An initiative aimed at increasing the transparency of mining companies’ payments to governments across the globe has been slammed as paternalistic and ineffective by representatives of the people it was claimed to help.
The extractive industries transparency initiative (EITI) was first announced by then UK prime minister Tony Blair at the world summit on sustainable development in Johannesburg in 2002. It was launched a year later, at a time when the entire developed world, led by Blair and pop stars Bono and Bob Geldof, seemed determined to save Africa from itself.
It is described as a multistakeholder initiative involving the relationships of governments with civil societies and multinational corporations.
Its aim is to increase transparency in the mining, oil and gas sectors through corporate disclosure of the money paid to the governments of the countries where mining companies operate. The critical underlying assumption is that increased transparency will lead to improved accountability by those governments. In turn, this enhanced accountability is expected to result in improved delivery and less corruption.
So much for good intentions.
David van Wyk, a researcher with community-based NGO Bench Marks Foundation, describes EITI as yet another global initiative driven by powerful corporations. "The big companies want us to believe they are being held accountable by citizens, but what’s actually happening here is that they’re pretending to be the good guys while throwing mud at African governments," says Van Wyk, who has just completed a report, soon to be published, assessing the effect of EITI.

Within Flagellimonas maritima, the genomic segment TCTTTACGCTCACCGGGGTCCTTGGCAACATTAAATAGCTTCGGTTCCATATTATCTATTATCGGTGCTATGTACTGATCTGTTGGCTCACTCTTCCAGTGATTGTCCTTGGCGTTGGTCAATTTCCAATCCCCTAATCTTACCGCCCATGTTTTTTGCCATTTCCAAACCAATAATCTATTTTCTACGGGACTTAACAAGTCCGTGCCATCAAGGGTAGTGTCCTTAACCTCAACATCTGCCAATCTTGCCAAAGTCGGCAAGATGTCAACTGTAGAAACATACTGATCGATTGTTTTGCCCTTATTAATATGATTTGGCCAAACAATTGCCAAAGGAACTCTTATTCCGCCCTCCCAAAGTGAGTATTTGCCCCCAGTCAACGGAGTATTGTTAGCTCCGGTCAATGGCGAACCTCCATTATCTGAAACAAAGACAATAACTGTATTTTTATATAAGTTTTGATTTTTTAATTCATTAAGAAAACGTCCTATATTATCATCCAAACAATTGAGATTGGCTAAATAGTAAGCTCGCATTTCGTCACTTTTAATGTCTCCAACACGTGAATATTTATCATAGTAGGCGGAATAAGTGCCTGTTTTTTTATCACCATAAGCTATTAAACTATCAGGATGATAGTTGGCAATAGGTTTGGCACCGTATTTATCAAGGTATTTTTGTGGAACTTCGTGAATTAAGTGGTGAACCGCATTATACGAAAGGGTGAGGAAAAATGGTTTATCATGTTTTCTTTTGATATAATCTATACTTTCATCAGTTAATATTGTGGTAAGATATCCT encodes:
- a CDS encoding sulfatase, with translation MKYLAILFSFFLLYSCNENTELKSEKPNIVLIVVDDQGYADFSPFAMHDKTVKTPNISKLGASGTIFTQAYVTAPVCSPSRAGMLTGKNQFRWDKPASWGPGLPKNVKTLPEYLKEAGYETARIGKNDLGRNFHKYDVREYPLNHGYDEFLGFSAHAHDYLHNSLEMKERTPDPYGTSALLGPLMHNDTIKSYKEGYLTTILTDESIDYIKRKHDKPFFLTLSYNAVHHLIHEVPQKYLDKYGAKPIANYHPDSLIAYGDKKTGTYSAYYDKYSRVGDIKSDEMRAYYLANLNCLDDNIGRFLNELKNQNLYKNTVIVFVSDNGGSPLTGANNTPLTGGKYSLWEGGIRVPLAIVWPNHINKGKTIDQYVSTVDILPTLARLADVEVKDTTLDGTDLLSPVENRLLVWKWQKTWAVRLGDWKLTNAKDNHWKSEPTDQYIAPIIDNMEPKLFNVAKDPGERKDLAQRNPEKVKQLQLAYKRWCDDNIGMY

Among Van Wyk’s damning conclusions is that the EITI, which is voluntary, offers the large oil, gas and mining companies a "safe alternative" to mandatory regulation. Also, that it fails to tackle tax avoidance and revenue distribution, and completely overlooks the frequently devastating human and environmental impact of resource extraction.
A revision of the EITI rules in 2013 has addressed only a few of the less important flaws in the system’s design, says Van Wyk. He does not entirely condemn the initiative, and commends the participants for their good intentions, noting the involvement of the socially aware Norwegian Sovereign Fund.
"Investment is driven by reducing costs and increasing yields; some fancy CSI [corporate social investment] statements and box-ticking won’t change the fundamental reality that environments and communities have to bear the priceof that."
A suspicion of double standards and paternalism may explain SA’s refusal to sign up to the EITI. Though there has been no formal statement on the matter, a series of comments by senior government officials, from the department of mineral resources to national treasury, conveys the general scepticism.
Former finance minister Trevor Manuel was particularly scathing of the initiative’s anti-African bias at an international corporate governance conference some years back.
The official SA view is that government is sufficiently transparent in accounting for its revenue and sees no compelling need to be a signatory of the EITI.
It’s a view that will be endorsed by anyone who has sat in on the very lengthy annual budget presentations in February, or the equally lengthy annual medium-term budget policy statement presentation nine months later, in October.